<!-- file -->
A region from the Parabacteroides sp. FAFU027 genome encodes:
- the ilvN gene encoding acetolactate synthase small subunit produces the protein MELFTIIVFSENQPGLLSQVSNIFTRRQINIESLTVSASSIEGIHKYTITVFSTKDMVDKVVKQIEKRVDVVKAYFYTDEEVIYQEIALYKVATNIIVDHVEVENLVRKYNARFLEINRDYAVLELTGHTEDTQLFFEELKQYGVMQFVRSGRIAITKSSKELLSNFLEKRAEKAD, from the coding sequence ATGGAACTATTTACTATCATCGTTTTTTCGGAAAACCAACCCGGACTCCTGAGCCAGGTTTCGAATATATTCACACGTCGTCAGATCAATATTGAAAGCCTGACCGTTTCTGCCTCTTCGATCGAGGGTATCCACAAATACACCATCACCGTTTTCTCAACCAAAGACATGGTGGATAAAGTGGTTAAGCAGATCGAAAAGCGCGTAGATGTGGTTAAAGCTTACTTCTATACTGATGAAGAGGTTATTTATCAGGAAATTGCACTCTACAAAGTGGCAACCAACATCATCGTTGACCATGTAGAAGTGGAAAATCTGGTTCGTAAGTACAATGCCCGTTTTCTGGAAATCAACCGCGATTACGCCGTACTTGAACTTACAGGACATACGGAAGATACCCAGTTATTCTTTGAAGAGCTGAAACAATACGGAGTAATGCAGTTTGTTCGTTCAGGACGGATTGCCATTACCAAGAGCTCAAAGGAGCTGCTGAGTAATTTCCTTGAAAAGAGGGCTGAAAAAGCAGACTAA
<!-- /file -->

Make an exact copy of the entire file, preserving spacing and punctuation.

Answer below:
A region from the Parabacteroides sp. FAFU027 genome encodes:
- the ilvN gene encoding acetolactate synthase small subunit produces the protein MELFTIIVFSENQPGLLSQVSNIFTRRQINIESLTVSASSIEGIHKYTITVFSTKDMVDKVVKQIEKRVDVVKAYFYTDEEVIYQEIALYKVATNIIVDHVEVENLVRKYNARFLEINRDYAVLELTGHTEDTQLFFEELKQYGVMQFVRSGRIAITKSSKELLSNFLEKRAEKAD, from the coding sequence ATGGAACTATTTACTATCATCGTTTTTTCGGAAAACCAACCCGGACTCCTGAGCCAGGTTTCGAATATATTCACACGTCGTCAGATCAATATTGAAAGCCTGACCGTTTCTGCCTCTTCGATCGAGGGTATCCACAAATACACCATCACCGTTTTCTCAACCAAAGACATGGTGGATAAAGTGGTTAAGCAGATCGAAAAGCGCGTAGATGTGGTTAAAGCTTACTTCTATACTGATGAAGAGGTTATTTATCAGGAAATTGCACTCTACAAAGTGGCAACCAACATCATCGTTGACCATGTAGAAGTGGAAAATCTGGTTCGTAAGTACAATGCCCGTTTTCTGGAAATCAACCGCGATTACGCCGTACTTGAACTTACAGGACATACGGAAGATACCCAGTTATTCTTTGAAGAGCTGAAACAATACGGAGTAATGCAGTTTGTTCGTTCAGGACGGATTGCCATTACCAAGAGCTCAAAGGAGCTGCTGAGTAATTTCCTTGAAAAGAGGGCTGAAAAAGCAGACTAA